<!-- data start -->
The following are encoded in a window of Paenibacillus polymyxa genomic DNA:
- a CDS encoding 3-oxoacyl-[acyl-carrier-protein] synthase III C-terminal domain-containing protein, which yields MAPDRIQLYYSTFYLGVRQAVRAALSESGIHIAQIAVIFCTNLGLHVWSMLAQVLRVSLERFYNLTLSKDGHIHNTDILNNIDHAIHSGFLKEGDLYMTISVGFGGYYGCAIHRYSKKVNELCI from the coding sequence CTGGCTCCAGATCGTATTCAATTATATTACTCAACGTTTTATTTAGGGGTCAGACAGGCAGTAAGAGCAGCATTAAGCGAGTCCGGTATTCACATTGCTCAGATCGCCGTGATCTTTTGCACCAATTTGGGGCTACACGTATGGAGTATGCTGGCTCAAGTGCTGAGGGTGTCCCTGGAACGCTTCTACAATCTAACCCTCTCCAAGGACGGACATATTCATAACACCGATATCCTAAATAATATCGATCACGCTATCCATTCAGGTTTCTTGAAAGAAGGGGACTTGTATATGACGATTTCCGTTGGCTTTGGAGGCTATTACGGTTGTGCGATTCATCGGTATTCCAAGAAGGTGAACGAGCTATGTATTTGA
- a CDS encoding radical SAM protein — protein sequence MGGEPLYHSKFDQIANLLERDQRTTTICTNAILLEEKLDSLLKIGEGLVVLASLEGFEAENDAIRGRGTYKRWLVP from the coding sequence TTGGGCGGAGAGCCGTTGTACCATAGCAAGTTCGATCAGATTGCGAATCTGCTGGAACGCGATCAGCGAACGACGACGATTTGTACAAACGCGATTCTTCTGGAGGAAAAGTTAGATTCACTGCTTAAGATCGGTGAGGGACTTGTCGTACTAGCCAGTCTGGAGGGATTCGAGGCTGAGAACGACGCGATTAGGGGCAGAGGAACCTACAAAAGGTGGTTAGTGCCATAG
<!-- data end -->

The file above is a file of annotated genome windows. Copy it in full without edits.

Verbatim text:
The following are encoded in a window of Paenibacillus polymyxa genomic DNA:
- a CDS encoding 3-oxoacyl-[acyl-carrier-protein] synthase III C-terminal domain-containing protein, which yields MAPDRIQLYYSTFYLGVRQAVRAALSESGIHIAQIAVIFCTNLGLHVWSMLAQVLRVSLERFYNLTLSKDGHIHNTDILNNIDHAIHSGFLKEGDLYMTISVGFGGYYGCAIHRYSKKVNELCI from the coding sequence CTGGCTCCAGATCGTATTCAATTATATTACTCAACGTTTTATTTAGGGGTCAGACAGGCAGTAAGAGCAGCATTAAGCGAGTCCGGTATTCACATTGCTCAGATCGCCGTGATCTTTTGCACCAATTTGGGGCTACACGTATGGAGTATGCTGGCTCAAGTGCTGAGGGTGTCCCTGGAACGCTTCTACAATCTAACCCTCTCCAAGGACGGACATATTCATAACACCGATATCCTAAATAATATCGATCACGCTATCCATTCAGGTTTCTTGAAAGAAGGGGACTTGTATATGACGATTTCCGTTGGCTTTGGAGGCTATTACGGTTGTGCGATTCATCGGTATTCCAAGAAGGTGAACGAGCTATGTATTTGA
- a CDS encoding radical SAM protein — protein sequence MGGEPLYHSKFDQIANLLERDQRTTTICTNAILLEEKLDSLLKIGEGLVVLASLEGFEAENDAIRGRGTYKRWLVP from the coding sequence TTGGGCGGAGAGCCGTTGTACCATAGCAAGTTCGATCAGATTGCGAATCTGCTGGAACGCGATCAGCGAACGACGACGATTTGTACAAACGCGATTCTTCTGGAGGAAAAGTTAGATTCACTGCTTAAGATCGGTGAGGGACTTGTCGTACTAGCCAGTCTGGAGGGATTCGAGGCTGAGAACGACGCGATTAGGGGCAGAGGAACCTACAAAAGGTGGTTAGTGCCATAG